Bryan Caplan  

How the Economy of Anarchist Spain Really Worked

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Last week, I received a Polish translation of a long essay I wrote over a decade ago on Spanish anarchism.  During the Spanish Civil War (1936-9), an avowedly anarcho-socialist movement called the CNT won control over large parts of Spain.  This gave them their big chance to try their alternative to capitalism and statism.  To most economists, of course, there isn't any realistic alternative.  Non-libertarian economists might not approve of my tone, but I think they'd accept the substance of my critique:

Suppose that there were a standard capitalist economy in which a class of wealthy capitalists owned the means of production and hired the rest of the population as wage laborers. Through extraordinary effort, the workers in each factory save enough money to buy out their employers. The capitalists' shares of stock change hands, so that the workers of each firm now own and control their workplace. Question: Is this still a "capitalist society"? Of course; there is still private property in the means of production, it simply has different owners than before. The economy functions the same as it always did: the workers at each firm do their best to enrich themselves by selling desired products to consumers; there is inequality due to both ability and luck; firms compete for customers. Nothing changes but the recipient of the dividends.

This simple thought experiment reveals the dilemma of the anarcho-socialist. If the workers seize control of their plants and run them as they wish, capitalism remains. The only way to suppress what socialists most despise about capitalism - greed, inequality, and competition - is to force the worker-owners to do something they are unlikely to do voluntarily. To do so requires a state, an organization with sufficient firepower to impose unselfishness, equality, and coordination upon recalcitrant workers. One can call the state a council, a committee, a union, or by any other euphemism, but the simple truth remains: socialism requires a state.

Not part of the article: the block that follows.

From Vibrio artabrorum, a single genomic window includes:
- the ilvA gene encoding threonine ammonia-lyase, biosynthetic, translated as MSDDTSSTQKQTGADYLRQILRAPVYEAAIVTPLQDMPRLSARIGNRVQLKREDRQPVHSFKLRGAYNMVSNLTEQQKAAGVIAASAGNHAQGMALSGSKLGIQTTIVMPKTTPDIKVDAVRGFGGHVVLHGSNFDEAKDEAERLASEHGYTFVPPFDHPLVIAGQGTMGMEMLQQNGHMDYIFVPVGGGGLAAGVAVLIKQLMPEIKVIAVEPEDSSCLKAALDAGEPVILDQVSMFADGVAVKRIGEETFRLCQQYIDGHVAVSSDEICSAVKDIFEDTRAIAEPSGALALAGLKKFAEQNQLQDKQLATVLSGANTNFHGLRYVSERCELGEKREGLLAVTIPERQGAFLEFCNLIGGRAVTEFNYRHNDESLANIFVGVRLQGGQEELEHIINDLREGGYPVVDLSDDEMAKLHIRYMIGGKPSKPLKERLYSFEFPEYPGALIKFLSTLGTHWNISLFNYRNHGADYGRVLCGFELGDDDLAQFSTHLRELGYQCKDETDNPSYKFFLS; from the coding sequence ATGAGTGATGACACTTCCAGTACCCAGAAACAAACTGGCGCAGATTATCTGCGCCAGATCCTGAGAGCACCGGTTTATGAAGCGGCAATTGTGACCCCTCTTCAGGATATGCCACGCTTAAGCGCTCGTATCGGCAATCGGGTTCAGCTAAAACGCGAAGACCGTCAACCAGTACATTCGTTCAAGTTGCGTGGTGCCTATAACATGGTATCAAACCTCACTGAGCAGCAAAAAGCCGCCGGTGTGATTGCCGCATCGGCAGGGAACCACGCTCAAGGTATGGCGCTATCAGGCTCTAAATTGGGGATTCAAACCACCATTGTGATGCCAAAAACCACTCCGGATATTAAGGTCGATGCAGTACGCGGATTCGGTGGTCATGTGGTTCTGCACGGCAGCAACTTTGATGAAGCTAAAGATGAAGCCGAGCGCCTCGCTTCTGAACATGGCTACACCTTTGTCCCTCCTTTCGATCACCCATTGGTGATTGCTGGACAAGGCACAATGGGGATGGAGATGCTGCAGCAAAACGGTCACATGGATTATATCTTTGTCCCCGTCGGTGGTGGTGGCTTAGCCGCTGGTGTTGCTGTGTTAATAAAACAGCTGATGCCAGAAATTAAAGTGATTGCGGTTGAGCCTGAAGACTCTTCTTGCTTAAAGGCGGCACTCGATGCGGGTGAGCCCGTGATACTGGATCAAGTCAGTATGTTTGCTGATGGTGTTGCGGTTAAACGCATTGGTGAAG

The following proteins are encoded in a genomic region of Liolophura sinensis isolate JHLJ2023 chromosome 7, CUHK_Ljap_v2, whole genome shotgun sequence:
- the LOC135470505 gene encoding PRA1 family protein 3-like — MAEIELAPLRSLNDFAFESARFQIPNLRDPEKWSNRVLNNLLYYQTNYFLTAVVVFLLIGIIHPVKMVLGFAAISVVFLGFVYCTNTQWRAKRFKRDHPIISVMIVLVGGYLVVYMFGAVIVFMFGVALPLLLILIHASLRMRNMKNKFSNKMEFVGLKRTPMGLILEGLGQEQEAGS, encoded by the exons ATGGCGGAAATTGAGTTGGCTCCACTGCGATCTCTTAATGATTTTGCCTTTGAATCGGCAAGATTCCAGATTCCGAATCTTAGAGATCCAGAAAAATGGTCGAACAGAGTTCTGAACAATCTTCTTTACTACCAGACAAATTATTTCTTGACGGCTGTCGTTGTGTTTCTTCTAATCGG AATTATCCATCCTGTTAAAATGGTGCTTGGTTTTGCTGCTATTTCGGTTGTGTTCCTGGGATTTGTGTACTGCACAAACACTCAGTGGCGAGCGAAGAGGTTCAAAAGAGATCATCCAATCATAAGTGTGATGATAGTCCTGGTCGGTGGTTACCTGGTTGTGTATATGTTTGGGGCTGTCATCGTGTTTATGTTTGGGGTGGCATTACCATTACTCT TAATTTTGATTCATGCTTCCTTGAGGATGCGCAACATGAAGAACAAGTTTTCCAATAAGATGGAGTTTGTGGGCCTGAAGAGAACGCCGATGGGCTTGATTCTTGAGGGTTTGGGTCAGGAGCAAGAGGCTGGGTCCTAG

A priori reasoning alone establishes this, but empiricists may be skeptical. Surely there is some "middle way" which is both anarchist and socialist? To the contrary; the experience of Spanish Anarchism could give no clearer proof that insofar as collectivization was anarchist, it was capitalist, and insofar as collectivization was socialist, it was statist. The only solution to this dilemma, if solution it may be called, is to retain the all-powerful state, but use a new word to designate it.

The interesting thing about the economy of anarchist Spain is that it brightly illustrated both horns of my dilemma.  The cities became capitalist and anarchist; the country became socialist and statist.

In the cities, unionized CNT workers took over their own places of employment - and acted like inexperienced capitalists:

An overwhelming body of evidence from a wide variety of sources confirms that when the workers really controlled their factories, capitalism merely changed it form; it did not cease to exist. Summarizing a CNT- UGT textile conference, Fraser explains that, "experience had already demonstrated that it was necessary to proceed rapidly towards a total socialization of the industry if ownership of the means of production was not once more to lead to man's exploitation of man. The works councils did not in practice know what to do with the means of production and lacked a plan for the whole industry; as far as the market was concerned, the decree had changed none of the basic capitalist defects 'except that whereas before it was the owners who competed amongst themselves it is now the workers.'"[130] Bolloten records that, "According to Daniel Guerin, an authority on the Spanish Anarchist movement, 'it appeared... that workers' self-management might lead to a kind of egotistical particularlism, each enterprise being concerned solely with its own interests... As a result, the excess revenues of the bus company were used to support the street cars, which were less profitable.' But, in actuality, there were many cases of inequality that could not be so easily resolved."[131]

...How, one might wonder, could avowed socialists act so contrary to their principles? The workers' behavior was not particularly different from that of wealthy Marxist professors who live in luxury while denouncing the refusal of the West to share its wealth with the Third World. Talk is cheap. When the worker-owners had the option to enrich themselves, they seized it with few regrets.

The orthodox state-socialists, even the CNT's would-be allies such as the POUM, bitterly attacked the capitalist nature of worker-control...

Andrade tells Fraser a striking story about the funeral of a POUM militant. "[T]he CNT undertakers' union presented the POUM with its bill. The younger POUM militants took the bill to Andrade in amazement. He called in the undertakers' representatives. '"What's this? You want to collect a bill for your services while men are dying at the front, eh?" I looked at the bill. "Moreover, you've raised your prices, this is very expensive." "Yes," the man agreed, "we want to make improvements - " I refused to pay and when, later, two members of the union's committee turned up to press their case, we threw them out. But the example made me reflect on a particular working-class attitude to the revolution.'"[135]